An Open-label, Multi-center Phase I Study to Investigate the Tolerability and Safety of a Continuous Infusion of the Bispecific T-cell Engager MT103 in Patients With Relapsed Non-Hodgkin's Lymphoma (NHL)
Non-Hodgkin's Lymphoma (NHL) represents the 6th most common cancer. Globally, around 165.000
new cases are diagnosed each year, with approx. 90.000 deaths per year. The vast majority of
NHLs are B-cell derived (90%) and express common B-cell antigens such as CD19, CD20 and
CD22. NHL can be divided into indolent (low-grade) and aggressive (high-grade) lymphomas.
Still almost all patients with advanced stage indolent disease will die from their disease.
Therefore, a high medical need exists to develop novel agents that further improve the
survival of NHL patients.
Blinatumomab (MT103) is a bispecific antibody derivative, anti-CD19 x anti-CD3, designed to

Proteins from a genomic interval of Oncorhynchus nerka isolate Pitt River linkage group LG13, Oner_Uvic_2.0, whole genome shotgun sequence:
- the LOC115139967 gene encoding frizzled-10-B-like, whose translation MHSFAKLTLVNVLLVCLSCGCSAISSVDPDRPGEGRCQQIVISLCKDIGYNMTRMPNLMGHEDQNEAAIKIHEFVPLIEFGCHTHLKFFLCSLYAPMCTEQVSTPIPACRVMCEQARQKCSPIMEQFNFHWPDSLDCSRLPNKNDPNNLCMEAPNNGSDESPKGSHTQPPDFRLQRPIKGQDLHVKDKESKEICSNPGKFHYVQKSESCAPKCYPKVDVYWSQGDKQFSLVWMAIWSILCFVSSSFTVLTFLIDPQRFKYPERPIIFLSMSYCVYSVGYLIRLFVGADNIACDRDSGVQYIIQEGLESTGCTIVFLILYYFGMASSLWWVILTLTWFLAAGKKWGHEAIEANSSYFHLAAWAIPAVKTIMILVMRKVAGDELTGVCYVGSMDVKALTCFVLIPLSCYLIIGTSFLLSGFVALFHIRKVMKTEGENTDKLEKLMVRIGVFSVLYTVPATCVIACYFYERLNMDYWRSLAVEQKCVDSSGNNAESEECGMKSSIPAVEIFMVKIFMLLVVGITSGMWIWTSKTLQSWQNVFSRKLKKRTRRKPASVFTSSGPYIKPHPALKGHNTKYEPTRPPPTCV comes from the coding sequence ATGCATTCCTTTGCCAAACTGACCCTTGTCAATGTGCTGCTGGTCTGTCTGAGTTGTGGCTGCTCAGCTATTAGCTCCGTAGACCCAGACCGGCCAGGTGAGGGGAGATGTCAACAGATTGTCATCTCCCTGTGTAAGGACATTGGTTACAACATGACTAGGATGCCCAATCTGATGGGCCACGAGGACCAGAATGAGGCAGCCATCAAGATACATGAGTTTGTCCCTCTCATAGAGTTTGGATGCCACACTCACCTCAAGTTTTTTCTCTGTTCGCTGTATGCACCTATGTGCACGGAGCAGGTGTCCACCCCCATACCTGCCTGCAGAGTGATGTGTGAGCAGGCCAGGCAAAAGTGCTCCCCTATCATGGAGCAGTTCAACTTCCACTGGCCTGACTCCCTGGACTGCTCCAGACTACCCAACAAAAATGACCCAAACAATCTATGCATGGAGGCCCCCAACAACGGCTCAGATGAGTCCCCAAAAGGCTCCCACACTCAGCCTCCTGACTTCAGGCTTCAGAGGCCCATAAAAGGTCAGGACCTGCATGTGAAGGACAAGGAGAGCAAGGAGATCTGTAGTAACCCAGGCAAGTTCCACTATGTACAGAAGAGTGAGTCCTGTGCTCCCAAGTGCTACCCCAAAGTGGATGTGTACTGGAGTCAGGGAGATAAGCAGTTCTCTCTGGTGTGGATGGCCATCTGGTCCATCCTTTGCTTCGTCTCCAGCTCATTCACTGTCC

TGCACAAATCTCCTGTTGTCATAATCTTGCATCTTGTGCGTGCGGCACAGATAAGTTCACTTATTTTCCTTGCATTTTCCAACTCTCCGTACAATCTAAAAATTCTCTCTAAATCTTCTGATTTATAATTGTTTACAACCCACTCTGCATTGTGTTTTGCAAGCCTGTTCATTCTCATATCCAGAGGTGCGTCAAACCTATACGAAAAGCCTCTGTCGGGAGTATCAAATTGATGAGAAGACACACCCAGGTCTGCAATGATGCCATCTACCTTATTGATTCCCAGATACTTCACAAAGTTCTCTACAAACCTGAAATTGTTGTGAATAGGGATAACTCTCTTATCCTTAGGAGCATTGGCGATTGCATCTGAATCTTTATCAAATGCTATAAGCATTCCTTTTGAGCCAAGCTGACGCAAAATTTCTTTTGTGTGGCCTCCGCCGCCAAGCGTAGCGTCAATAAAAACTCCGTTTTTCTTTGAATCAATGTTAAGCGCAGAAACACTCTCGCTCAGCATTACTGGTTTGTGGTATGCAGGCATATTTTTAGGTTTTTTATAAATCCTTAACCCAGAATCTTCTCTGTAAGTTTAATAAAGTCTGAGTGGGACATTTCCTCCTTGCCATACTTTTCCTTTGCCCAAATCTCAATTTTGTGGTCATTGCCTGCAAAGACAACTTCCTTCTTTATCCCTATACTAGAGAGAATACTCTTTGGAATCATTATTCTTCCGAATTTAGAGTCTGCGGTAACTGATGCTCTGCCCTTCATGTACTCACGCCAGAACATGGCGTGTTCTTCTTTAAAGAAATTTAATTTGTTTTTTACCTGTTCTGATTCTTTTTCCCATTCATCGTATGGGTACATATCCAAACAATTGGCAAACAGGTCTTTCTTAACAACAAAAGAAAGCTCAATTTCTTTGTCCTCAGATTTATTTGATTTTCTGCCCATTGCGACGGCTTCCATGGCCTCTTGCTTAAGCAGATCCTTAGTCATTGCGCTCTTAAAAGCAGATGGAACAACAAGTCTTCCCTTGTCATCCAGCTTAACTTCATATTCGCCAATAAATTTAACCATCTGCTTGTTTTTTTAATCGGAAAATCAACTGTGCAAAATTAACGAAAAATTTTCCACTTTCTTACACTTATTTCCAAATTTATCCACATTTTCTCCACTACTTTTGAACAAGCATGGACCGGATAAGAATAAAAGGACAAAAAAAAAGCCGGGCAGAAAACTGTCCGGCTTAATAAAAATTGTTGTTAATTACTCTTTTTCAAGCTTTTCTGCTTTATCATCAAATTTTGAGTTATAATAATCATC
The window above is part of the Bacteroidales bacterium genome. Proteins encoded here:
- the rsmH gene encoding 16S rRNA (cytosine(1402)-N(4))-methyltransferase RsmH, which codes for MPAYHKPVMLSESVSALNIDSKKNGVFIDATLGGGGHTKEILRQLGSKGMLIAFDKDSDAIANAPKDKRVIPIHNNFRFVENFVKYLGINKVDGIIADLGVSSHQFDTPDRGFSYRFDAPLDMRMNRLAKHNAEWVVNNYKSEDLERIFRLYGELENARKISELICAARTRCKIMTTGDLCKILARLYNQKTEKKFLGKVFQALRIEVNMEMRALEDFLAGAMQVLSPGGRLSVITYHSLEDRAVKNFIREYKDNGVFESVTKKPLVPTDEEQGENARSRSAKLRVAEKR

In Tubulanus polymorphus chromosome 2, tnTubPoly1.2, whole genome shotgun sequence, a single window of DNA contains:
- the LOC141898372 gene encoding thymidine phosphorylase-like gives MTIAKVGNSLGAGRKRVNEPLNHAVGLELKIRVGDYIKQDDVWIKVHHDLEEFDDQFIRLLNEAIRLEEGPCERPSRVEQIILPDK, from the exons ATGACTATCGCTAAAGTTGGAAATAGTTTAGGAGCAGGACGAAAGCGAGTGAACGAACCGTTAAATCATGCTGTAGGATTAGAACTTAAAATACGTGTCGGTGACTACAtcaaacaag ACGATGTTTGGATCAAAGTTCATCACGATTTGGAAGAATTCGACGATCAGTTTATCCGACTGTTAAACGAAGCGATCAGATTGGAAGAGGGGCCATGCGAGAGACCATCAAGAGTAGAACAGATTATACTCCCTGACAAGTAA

link B-cells and T-cells resulting in T-cell activation and a cytotoxic T-cell response
against CD19+ cells. Data of prior phase I studies show evidence of biological activity in
humans. In vitro and ex-vivo data suggest that a longterm presence of the drug in target
tissues may provide antitumour activity.
The study investigates the safety and tolerability of different doses of Blinatumomab
administration in a continuous infusion regimen. MTD will be defined in a classical 3+3 dose
Endpoint Classification: Safety Study, Intervention Model: Single Group Assignment, Masking: Open Label, Primary Purpose: Treatment
Overall frequency of AEs
Ralf Bargou, MD, PhD
Medizinische Poliklinik der Julius-Maximilians-Universität Würzburg, Zentrum für Innere Medizin, Oberdürrbacherstr. 6 D-97080 Würzburg